Burnham didn't exactly get off to a great start in this 11-day ordeal. The first four rounds (Oct. 24-27) were played at Pinehurst No. 6, and she made a triple-bogey 8 on the first hole she played there (No. 10) on Day 1. She also made a double bogey on her 10th hole (actually No. 1) in that first round on the way to a 5-over-par 77. She made two more doubles plus a bogey in the first 11 holes in the second round and was 8 over through 29 holes at that point. But she salvaged a 74, and followed it with a 71 and a 70 in the other two rounds at Pinehurst No. 6. That got her into the top 30 at the halfway point.
In her first round at Pinehurst No. 7, last Tuesday, she got around in 72, which meant she was 4 over through five rounds, and tied for 28th place. She got off to another rough start in Round 6, however, with a bogey on the fourth hole and a double at the seventh, which led to a 39 on the front nine. Suddenly, she was plus 7 overall -- and back on the bubble. Burnham offset two bogeys on the back nine with two birdies and posted a 75. At that point she was tied for 42nd with a six-round total of 439. There were only two strokes between her and the dreaded 46th place.
She started Round 7 on the back nine and birdied three of her first six holes -- but then bogeyed the next three in a row. Once again, she found herself with virtually no margin for error. A birdie at No. 1 (her 10th hole) helped, but she gave that one back with a bogey at No. 3. Having made only four pars in her first 12 holes that day, she settled down and parred the next four holes, and then birdied the last two.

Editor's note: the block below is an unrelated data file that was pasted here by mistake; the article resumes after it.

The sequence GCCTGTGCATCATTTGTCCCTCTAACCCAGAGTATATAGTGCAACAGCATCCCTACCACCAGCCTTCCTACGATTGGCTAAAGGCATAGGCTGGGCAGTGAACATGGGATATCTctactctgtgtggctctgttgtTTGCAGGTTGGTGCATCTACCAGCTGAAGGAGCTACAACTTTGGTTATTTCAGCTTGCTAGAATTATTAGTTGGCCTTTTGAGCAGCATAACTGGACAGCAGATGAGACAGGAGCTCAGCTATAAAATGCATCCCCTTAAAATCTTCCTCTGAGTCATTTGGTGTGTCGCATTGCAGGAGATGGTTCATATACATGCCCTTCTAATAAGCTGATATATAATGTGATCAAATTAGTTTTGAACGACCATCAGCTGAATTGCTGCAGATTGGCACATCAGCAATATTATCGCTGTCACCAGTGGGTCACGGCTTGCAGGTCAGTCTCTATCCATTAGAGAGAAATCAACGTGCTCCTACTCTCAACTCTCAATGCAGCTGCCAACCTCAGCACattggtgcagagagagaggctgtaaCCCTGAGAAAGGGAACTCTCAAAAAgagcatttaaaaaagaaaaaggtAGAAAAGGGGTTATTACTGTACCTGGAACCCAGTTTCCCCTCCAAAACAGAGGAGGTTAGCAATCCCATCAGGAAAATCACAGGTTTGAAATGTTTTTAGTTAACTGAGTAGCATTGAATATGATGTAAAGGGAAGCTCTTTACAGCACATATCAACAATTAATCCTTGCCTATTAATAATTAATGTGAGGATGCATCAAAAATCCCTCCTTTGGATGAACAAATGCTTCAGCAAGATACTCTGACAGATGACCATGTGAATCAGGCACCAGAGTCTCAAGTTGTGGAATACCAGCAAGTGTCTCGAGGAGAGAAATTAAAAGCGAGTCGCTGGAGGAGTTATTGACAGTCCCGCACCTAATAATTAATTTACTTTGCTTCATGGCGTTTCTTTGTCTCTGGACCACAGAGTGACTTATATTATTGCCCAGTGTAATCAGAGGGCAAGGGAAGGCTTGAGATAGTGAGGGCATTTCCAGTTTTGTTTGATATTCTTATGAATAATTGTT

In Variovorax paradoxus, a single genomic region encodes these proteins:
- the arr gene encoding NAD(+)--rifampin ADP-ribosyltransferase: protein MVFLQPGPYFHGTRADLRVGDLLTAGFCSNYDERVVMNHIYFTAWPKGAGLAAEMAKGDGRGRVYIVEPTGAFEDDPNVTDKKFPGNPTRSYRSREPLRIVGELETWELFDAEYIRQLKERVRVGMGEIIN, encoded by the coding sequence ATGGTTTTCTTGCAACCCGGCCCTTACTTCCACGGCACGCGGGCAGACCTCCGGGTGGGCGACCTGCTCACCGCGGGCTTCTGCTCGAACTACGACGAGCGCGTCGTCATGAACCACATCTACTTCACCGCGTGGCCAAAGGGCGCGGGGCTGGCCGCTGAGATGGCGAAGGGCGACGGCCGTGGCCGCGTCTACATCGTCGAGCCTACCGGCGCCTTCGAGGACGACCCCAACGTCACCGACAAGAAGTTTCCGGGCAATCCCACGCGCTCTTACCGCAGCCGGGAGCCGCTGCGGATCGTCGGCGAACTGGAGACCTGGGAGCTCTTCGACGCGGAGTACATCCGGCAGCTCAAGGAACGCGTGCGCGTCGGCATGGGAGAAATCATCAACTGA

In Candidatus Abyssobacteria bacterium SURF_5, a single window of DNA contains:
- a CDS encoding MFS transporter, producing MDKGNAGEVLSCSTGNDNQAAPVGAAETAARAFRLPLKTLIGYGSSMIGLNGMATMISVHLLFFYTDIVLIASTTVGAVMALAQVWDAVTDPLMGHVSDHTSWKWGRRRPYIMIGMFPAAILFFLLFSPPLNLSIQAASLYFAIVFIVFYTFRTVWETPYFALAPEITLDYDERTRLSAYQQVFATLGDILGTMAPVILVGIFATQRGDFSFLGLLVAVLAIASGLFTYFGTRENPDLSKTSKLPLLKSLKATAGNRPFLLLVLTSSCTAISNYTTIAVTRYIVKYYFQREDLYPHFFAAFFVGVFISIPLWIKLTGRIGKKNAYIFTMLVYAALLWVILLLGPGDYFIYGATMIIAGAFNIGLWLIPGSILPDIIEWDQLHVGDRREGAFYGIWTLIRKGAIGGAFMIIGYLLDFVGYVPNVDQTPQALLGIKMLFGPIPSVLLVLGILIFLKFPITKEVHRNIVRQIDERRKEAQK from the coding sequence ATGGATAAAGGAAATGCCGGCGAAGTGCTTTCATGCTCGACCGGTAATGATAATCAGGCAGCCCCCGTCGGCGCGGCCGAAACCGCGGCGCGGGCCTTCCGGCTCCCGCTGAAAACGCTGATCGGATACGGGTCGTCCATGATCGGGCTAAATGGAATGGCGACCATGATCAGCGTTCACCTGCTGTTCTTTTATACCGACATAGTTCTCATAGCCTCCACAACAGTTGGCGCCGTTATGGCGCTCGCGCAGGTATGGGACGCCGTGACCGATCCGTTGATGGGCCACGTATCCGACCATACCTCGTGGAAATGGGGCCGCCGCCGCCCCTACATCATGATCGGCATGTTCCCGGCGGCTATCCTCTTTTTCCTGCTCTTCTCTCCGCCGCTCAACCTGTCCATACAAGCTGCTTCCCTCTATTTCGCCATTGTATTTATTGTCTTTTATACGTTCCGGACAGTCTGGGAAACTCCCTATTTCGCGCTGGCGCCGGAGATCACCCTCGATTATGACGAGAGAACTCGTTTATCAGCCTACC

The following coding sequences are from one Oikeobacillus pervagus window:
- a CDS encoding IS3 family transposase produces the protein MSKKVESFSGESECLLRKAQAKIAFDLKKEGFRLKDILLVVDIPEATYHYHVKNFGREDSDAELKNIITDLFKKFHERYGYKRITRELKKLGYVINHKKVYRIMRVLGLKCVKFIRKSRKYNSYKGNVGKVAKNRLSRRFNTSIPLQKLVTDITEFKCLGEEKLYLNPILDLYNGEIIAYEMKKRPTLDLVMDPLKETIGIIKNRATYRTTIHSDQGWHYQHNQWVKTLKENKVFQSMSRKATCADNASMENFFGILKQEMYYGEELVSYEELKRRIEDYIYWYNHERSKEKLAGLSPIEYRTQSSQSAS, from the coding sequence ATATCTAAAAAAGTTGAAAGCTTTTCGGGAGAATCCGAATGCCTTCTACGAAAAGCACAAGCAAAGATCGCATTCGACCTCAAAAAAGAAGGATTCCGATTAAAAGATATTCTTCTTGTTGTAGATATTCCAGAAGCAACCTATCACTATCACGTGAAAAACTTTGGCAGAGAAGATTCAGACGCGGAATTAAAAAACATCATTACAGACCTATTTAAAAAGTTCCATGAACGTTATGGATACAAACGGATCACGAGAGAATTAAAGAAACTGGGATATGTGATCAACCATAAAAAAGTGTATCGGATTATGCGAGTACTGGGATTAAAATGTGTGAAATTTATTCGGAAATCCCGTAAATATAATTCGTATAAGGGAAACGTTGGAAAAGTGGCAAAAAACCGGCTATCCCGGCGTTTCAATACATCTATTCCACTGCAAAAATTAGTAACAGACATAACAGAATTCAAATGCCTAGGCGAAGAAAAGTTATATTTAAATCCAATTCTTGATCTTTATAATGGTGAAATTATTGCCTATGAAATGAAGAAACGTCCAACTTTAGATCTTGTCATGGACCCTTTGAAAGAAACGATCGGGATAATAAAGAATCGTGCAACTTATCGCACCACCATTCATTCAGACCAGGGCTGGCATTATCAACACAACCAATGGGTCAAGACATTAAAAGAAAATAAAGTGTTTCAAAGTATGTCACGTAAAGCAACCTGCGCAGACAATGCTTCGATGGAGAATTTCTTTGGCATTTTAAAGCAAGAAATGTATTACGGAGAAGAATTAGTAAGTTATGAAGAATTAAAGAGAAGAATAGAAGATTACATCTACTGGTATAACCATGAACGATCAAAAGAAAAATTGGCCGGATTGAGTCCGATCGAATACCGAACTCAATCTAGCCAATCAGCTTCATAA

Those two late birdies in the penultimate round plus the three early birdies in Round 8 on Friday got her all the way back to 2 over for 130 holes. Finally, she was out of the danger zone, and she coasted in from there.
"My seventh round I was not able to finish and only got 14 holes in due to darkness. I completed the final four holes the next morning with two birdies, which gave me a little breathing room," said Burnham, "I was able to go into my final round relaxed on the eighth day of competition after successfully playing those four holes in the morning."
LPGA Q-Series (144 holes)
First 4 rounds (Oct. 24-27) at Pinehurst No. 6 (par 72)
Last 4 rounds (Oct. 30-Nov. 2) at Pinehurst No. 7 (par 72)
Final results (the top 45 finishers and ties earn LPGA status for 2019)
1. Jeongeun Lee6, South Korea 70-70-70-72-71-68-67-70--558
2. Jennifer Kupcho (A), United States 73-72-68-67-71-69-69-70--559
3. Sarah Schmelzel, United States 74-70-68-68-70-68-68-76--562
4. Klara Spilkova, Czech Republic 70-66-69-70-72-71-71-74--565
5. Mel Reid, England 75-69-69-67-72-71-71-74--568
6. Jaclyn Lee (A), Canada 68-70-70-71-76-70-74-70--569
7. Jackie Stoelting, United States 72-67-68-76-71-76-70-70--570
T8. Anne-Catherine Tanguay, Canada 73-70-69-72-74-72-69-73--572
T8. Lauren Stephenson (A), United States 72-73-68-67-69-71-75-77--572
10. Becca Huffer, United States 77-76-70-70-68-72-67-73--573
T27. Sarah Burnham, United States 77-74-71-70-72-75-70-72--581
What it took: 586 (4-way tie for 45th)